Inside it was cold and dank and had sadly lost the beautiful ambience it holds in summer.  The little jug on the windowsill contained faded flowers, and I shivered as I took photographs.


The bracken on the familiar hillside had lost every trace of green, and was the colour of ground cloves, but the trees are only just starting to discolour on the hillsides.


As the rain had stopped, I was able to stop and take photos on the way back.


These photos are the journey in reverse . . .  There were some obvious water runnels down the hillsides, which had sprung up from the recent heavy rain.


The single track road clings to the contours of the hillside . . .


I was so glad when the sun came out to light up the view.


The bracken was the colour of a good bay horse all over the hill-slopes and commons.  These photos show ribbons of road leading to homesteads.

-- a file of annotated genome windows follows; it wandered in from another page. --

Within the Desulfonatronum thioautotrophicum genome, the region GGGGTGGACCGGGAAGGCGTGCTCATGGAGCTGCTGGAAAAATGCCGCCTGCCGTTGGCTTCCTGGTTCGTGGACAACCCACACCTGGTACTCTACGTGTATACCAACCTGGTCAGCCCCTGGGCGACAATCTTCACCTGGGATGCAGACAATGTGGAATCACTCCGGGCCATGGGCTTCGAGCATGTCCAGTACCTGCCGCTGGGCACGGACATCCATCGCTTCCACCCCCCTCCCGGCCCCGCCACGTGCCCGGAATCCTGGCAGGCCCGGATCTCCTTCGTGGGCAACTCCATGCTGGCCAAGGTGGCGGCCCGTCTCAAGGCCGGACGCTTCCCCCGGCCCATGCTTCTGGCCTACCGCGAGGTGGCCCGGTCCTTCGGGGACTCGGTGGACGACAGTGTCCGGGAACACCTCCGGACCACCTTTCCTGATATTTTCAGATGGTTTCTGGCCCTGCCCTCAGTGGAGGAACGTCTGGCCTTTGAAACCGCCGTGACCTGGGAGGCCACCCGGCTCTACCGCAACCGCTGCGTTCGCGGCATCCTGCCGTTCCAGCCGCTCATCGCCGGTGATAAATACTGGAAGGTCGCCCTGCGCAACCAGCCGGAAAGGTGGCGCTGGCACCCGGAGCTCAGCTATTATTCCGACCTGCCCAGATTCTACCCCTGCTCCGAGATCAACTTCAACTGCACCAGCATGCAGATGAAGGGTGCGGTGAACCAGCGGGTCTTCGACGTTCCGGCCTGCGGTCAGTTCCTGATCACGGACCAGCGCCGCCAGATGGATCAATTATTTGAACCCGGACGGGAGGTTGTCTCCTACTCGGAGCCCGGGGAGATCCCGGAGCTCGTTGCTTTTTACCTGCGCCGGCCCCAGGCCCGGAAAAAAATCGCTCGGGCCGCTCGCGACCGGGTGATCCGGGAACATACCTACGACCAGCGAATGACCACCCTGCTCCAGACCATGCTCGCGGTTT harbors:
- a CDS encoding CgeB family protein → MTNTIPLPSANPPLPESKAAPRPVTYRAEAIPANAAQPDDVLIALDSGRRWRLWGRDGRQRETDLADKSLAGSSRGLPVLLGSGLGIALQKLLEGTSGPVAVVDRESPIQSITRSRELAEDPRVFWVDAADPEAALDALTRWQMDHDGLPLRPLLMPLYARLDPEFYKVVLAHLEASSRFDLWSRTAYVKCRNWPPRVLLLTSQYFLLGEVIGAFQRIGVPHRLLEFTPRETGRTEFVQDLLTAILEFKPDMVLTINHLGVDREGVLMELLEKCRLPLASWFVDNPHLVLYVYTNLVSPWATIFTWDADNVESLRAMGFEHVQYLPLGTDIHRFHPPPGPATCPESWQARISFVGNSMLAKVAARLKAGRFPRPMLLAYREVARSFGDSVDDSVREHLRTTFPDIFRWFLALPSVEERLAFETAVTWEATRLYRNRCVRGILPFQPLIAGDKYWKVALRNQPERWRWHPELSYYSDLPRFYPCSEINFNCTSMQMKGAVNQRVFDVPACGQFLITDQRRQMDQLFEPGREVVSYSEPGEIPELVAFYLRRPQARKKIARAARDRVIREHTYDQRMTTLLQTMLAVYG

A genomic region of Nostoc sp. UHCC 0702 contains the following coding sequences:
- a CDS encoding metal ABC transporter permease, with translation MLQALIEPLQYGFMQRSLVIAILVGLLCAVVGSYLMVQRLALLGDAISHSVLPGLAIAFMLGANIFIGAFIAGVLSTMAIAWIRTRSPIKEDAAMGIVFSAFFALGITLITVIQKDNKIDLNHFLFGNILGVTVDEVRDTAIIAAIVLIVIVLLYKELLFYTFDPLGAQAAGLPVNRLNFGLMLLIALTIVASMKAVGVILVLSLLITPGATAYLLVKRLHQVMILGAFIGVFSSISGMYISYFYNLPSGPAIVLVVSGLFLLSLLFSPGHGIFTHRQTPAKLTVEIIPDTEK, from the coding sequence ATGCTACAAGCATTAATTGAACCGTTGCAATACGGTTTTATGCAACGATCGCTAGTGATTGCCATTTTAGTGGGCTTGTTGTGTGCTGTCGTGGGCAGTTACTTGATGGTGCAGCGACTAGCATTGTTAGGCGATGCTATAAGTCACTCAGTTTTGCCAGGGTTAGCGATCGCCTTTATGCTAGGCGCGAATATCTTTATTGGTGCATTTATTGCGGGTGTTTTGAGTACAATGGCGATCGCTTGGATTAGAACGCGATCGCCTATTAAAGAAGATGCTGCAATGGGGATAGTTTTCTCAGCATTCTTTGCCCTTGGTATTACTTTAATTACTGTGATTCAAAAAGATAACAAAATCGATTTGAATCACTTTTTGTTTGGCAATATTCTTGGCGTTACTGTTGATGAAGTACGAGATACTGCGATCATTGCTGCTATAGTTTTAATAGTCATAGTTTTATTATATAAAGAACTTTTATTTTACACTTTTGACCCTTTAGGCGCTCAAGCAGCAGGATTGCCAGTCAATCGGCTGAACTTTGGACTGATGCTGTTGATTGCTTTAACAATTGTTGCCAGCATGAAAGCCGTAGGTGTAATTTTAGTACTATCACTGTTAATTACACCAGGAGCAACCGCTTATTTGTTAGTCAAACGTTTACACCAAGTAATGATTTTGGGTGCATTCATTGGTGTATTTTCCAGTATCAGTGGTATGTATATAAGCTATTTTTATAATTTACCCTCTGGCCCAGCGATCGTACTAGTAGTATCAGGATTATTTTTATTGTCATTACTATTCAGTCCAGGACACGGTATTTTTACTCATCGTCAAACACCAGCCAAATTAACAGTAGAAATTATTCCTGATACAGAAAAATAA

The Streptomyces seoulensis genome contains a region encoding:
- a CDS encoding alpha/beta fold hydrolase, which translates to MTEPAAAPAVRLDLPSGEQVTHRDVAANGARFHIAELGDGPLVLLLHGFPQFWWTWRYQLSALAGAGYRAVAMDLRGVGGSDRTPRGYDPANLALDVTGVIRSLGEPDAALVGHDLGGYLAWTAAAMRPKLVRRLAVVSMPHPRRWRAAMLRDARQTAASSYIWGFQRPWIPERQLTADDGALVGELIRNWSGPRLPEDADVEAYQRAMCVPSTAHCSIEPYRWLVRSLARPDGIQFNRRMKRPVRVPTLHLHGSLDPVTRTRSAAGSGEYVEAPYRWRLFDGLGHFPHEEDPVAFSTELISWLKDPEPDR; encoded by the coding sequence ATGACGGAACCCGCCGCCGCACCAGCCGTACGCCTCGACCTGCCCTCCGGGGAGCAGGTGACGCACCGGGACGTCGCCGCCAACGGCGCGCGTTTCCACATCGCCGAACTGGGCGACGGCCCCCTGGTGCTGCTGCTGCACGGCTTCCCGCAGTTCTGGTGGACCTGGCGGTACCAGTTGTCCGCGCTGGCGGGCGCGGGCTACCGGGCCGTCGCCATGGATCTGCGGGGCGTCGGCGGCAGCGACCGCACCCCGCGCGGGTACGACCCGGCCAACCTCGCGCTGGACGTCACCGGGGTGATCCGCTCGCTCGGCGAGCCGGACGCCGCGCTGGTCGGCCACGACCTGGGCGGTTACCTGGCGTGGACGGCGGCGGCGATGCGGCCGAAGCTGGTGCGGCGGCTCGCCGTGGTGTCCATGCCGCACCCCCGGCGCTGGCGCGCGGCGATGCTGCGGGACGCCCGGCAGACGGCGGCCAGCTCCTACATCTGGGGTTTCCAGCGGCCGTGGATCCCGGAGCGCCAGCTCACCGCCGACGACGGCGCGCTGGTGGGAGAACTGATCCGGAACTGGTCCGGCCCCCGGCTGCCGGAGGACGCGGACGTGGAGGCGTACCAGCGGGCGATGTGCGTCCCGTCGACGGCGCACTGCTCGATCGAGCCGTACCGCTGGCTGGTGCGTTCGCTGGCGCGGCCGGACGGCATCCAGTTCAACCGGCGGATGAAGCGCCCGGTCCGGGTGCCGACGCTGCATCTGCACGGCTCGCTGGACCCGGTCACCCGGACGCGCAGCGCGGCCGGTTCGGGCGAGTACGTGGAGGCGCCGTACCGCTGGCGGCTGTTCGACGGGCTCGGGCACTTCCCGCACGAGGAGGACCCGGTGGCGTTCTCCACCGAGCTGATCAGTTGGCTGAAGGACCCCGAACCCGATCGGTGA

The rain-clouds were stacked up beyond the view.


Looking towards the Brecon Beacons, which were shrouded in low clouds.


This is looking back over the Radnorshire border in the distance, also shrouded in low clouds.


Sunshine brought forth extra colour.


Then it was time to head back homewards, stopping at the Junky Antique Shop as we always do.  A had not been there before so had an enjoyable wander round.



Then it was off the beaten track again and yet more single track lanes back to her home.


Then finally, one last view as the sun was sinking in the West . . .


My one indulgence, apart from 3 birthday cards, was this book: